Nick Craddock Like I said, you make a fair point, David. I don't think Halderman should be barred from working ever again, but it seems like this opportunity came so easy to someone has done wrong and that doesn't seem right (there's that fairness in tension!). I'm also not as willing to group paying a debt to society and your profession as one in the same. Nonetheless, thanks for reading and commenting!
Nick Craddock You make an intriguing point, but is it fair that the other disgraced journalists who committed no "actual" crime have not been given such an opportunity to go through a rehabilitation process? If they simply agreed to serve prison time, should they be given jobs in journalism again? I'd also make the distinction that prison time balances your account for having served your debt to society, but not necessarily your profession. Halderman may have done the time, but I think he should meet other requisites. For example, in sports, sometimes players serve their debt to society after committing a crime, but they are also required to perform other duties before rejoining the team and resuming their professional career.
Nick Craddock Well, I know this point works against my argument, but history is also on the side of the newspaper surviving in some capacity. Radio, television and the Internet have all failed in putting the proverbial final nail in the coffin of this senior medium.
Nick Craddock The Marketplace of Ideas has lost effectiveness when we've given readers total control with their news judgment. P.S. I don't want to single out "hotmama7879" because "BigDawgz74" spews a bunch of nonsense, too.
Nick Craddock Frankly, if you read the comment boards on most any website, the ignorance some commenters display is staggering. Their ignorance is only strengthened when they find some "news" content on the Internet that reinforces what they believe, even if it is completely wrong. Despite a source's inaccuracy, this ignorant reader will cite to this "news" content as gospel. One would like to think that this hypothetical ignorant person could read a newspaper and notice the contradictions between info from a legitimate news source versus a sketchy blog. Instead, I'm often convinced that this ignorant person is username "hotmama7879" propagating nonsense about Obama being a Kenyan on a comment board.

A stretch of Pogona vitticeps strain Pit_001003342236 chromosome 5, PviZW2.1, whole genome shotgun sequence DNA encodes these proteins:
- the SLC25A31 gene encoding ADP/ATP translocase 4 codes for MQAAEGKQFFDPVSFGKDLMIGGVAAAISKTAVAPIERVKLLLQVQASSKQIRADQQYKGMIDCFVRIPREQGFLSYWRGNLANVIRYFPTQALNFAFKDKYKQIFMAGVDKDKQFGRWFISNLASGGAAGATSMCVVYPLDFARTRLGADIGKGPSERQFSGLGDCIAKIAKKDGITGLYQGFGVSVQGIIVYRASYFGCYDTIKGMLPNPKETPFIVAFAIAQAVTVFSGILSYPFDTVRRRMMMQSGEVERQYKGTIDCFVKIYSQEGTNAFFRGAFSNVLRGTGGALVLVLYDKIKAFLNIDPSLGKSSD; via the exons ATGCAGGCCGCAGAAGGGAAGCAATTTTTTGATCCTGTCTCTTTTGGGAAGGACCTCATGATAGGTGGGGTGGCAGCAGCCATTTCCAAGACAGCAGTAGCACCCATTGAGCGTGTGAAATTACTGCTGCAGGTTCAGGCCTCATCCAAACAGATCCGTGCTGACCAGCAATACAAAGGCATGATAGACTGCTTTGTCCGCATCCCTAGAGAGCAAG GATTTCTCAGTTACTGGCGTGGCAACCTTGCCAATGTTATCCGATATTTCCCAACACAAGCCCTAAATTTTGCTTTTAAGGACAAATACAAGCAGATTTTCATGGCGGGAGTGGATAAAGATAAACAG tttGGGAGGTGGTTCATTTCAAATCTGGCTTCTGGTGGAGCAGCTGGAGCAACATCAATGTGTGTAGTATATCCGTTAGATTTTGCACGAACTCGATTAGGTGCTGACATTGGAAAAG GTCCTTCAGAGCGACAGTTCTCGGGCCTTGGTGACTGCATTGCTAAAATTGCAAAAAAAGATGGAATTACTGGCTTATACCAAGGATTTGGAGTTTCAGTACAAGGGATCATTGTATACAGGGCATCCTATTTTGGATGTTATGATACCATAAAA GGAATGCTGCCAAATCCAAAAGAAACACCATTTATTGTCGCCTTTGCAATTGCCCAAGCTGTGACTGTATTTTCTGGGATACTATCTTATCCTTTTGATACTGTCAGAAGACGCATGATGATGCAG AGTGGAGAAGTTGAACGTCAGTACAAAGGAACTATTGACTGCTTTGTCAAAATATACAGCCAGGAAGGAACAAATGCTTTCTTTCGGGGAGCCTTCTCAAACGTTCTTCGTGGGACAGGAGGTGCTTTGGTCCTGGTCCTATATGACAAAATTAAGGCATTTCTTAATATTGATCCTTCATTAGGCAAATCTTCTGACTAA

Nick Craddock Actually, I don't say that the J-School curriculums are irrelevant. I said that the profession can't be learned in theory (aka in the classroom) alone and an avenue to practice journalism is often the best supplement a pertinent J-school education. Just wanted to clarify that.
Nick Craddock J-school was closed to reform the curriculum, which was deemed irrelevant to today's digital media standards. Other J-schools could fall into a trap of failing to retool their curriculums to meet the requirements of digital media standards, too. Colorado serves as a harrowing representative example of some schools saying "to hell with journalism" rather than placing an emphasis on more relevant journalism education. Without relevant journalism education, people are forced to solely learn through practice of journalism, but the catch 22 is that less opportunities exist to practice professionally. Thus, we're left w/ amateur journos w/ no formal J-school education or professional training all because we undervalued journalism training.
Nick Craddock opportunity exists as journalism jobs become less prevalent. And the on-the-job training one might receive while working for a campus media outlet will not be the best experience it can be, if not supplemented by a pertinent journalism education. Thanks for reading.
Nick Craddock Sadly, I can't give you a cure-all solution to this problem; however, I can tell you what the solution is NOT, and that includes closing a journalism school because of failure to keep up with changing times. Before the solution, whatever it may be, a rekindled recognition of the importance of journalism education is necessary, however. Only a handful of schools took part in the Carnegie report study and reformed their curriculum to cater to digital news age, so if one advocated digital media schools in lieu of traditional J-schools, that would be an option, but the curriculums at many schools are not fully geared towards digital news. Further, the on-job-training you speak of is made difficult, as I note in the story, because less....
Nick Craddock To argue one of your minor points ("...media consolidation may create ... allowing for superior content"): I don't think media consolidation is allowing for superior content. Gannet Co. just experienced another set of layoffs, and the less people in the newsroom equates to more incomplete coverage.